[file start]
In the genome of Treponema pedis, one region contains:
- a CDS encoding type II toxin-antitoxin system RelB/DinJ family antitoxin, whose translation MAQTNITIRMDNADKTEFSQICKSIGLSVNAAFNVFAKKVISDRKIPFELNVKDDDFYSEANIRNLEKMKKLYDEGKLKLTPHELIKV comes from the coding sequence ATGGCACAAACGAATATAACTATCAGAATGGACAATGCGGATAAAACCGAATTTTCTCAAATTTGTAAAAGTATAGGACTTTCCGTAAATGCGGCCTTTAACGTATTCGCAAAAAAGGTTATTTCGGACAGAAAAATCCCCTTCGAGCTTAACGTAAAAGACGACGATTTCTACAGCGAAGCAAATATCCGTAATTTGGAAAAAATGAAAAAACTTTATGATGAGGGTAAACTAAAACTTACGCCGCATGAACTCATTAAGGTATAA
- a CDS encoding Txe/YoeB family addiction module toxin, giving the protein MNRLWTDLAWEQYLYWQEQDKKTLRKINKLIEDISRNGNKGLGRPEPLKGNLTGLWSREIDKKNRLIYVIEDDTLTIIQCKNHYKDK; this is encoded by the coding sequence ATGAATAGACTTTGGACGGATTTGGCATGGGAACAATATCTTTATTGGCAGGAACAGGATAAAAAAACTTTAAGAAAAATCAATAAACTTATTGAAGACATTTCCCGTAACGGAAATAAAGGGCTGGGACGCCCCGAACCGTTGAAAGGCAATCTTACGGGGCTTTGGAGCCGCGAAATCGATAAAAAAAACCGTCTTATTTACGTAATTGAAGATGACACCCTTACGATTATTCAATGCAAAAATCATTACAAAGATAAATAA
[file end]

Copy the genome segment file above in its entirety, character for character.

In the genome of Treponema pedis, one region contains:
- a CDS encoding type II toxin-antitoxin system RelB/DinJ family antitoxin, whose translation MAQTNITIRMDNADKTEFSQICKSIGLSVNAAFNVFAKKVISDRKIPFELNVKDDDFYSEANIRNLEKMKKLYDEGKLKLTPHELIKV comes from the coding sequence ATGGCACAAACGAATATAACTATCAGAATGGACAATGCGGATAAAACCGAATTTTCTCAAATTTGTAAAAGTATAGGACTTTCCGTAAATGCGGCCTTTAACGTATTCGCAAAAAAGGTTATTTCGGACAGAAAAATCCCCTTCGAGCTTAACGTAAAAGACGACGATTTCTACAGCGAAGCAAATATCCGTAATTTGGAAAAAATGAAAAAACTTTATGATGAGGGTAAACTAAAACTTACGCCGCATGAACTCATTAAGGTATAA
- a CDS encoding Txe/YoeB family addiction module toxin, giving the protein MNRLWTDLAWEQYLYWQEQDKKTLRKINKLIEDISRNGNKGLGRPEPLKGNLTGLWSREIDKKNRLIYVIEDDTLTIIQCKNHYKDK; this is encoded by the coding sequence ATGAATAGACTTTGGACGGATTTGGCATGGGAACAATATCTTTATTGGCAGGAACAGGATAAAAAAACTTTAAGAAAAATCAATAAACTTATTGAAGACATTTCCCGTAACGGAAATAAAGGGCTGGGACGCCCCGAACCGTTGAAAGGCAATCTTACGGGGCTTTGGAGCCGCGAAATCGATAAAAAAAACCGTCTTATTTACGTAATTGAAGATGACACCCTTACGATTATTCAATGCAAAAATCATTACAAAGATAAATAA